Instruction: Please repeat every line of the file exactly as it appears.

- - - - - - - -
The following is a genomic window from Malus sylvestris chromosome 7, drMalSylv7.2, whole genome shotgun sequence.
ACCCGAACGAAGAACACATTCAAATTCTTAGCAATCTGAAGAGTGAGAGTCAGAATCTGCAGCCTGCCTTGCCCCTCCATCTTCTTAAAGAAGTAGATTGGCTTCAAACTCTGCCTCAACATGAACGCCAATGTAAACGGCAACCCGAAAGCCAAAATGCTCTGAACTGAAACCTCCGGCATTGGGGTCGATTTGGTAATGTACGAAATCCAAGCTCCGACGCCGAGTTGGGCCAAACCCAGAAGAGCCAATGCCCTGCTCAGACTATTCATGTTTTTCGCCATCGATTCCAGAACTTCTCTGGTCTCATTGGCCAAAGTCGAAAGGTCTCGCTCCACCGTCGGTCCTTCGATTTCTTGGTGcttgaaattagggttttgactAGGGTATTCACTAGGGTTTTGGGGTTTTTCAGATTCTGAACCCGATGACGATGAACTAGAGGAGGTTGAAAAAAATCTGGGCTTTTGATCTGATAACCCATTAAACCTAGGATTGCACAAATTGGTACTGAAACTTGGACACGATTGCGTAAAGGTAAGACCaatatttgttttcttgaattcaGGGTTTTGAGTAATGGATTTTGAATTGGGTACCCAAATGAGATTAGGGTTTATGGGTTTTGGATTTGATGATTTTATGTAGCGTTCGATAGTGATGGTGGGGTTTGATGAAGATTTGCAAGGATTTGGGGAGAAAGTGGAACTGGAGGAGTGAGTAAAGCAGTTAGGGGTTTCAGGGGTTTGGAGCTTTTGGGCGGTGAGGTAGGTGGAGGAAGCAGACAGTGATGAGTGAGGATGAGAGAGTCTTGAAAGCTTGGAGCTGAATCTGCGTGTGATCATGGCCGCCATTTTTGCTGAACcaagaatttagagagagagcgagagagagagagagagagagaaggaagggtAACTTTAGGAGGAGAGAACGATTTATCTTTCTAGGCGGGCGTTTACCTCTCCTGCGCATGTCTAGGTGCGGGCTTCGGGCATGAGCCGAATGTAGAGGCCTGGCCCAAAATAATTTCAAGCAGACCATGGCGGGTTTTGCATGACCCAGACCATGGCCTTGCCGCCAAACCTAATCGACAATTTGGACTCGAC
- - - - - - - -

The following is a genomic window from Malus sylvestris chromosome 7, drMalSylv7.2, whole genome shotgun sequence.
ACCCGAACGAAGAACACATTCAAATTCTTAGCAATCTGAAGAGTGAGAGTCAGAATCTGCAGCCTGCCTTGCCCCTCCATCTTCTTAAAGAAGTAGATTGGCTTCAAACTCTGCCTCAACATGAACGCCAATGTAAACGGCAACCCGAAAGCCAAAATGCTCTGAACTGAAACCTCCGGCATTGGGGTCGATTTGGTAATGTACGAAATCCAAGCTCCGACGCCGAGTTGGGCCAAACCCAGAAGAGCCAATGCCCTGCTCAGACTATTCATGTTTTTCGCCATCGATTCCAGAACTTCTCTGGTCTCATTGGCCAAAGTCGAAAGGTCTCGCTCCACCGTCGGTCCTTCGATTTCTTGGTGcttgaaattagggttttgactAGGGTATTCACTAGGGTTTTGGGGTTTTTCAGATTCTGAACCCGATGACGATGAACTAGAGGAGGTTGAAAAAAATCTGGGCTTTTGATCTGATAACCCATTAAACCTAGGATTGCACAAATTGGTACTGAAACTTGGACACGATTGCGTAAAGGTAAGACCaatatttgttttcttgaattcaGGGTTTTGAGTAATGGATTTTGAATTGGGTACCCAAATGAGATTAGGGTTTATGGGTTTTGGATTTGATGATTTTATGTAGCGTTCGATAGTGATGGTGGGGTTTGATGAAGATTTGCAAGGATTTGGGGAGAAAGTGGAACTGGAGGAGTGAGTAAAGCAGTTAGGGGTTTCAGGGGTTTGGAGCTTTTGGGCGGTGAGGTAGGTGGAGGAAGCAGACAGTGATGAGTGAGGATGAGAGAGTCTTGAAAGCTTGGAGCTGAATCTGCGTGTGATCATGGCCGCCATTTTTGCTGAACcaagaatttagagagagagcgagagagagagagagagagagaaggaagggtAACTTTAGGAGGAGAGAACGATTTATCTTTCTAGGCGGGCGTTTACCTCTCCTGCGCATGTCTAGGTGCGGGCTTCGGGCATGAGCCGAATGTAGAGGCCTGGCCCAAAATAATTTCAAGCAGACCATGGCGGGTTTTGCATGACCCAGACCATGGCCTTGCCGCCAAACCTAATCGACAATTTGGACTCGAC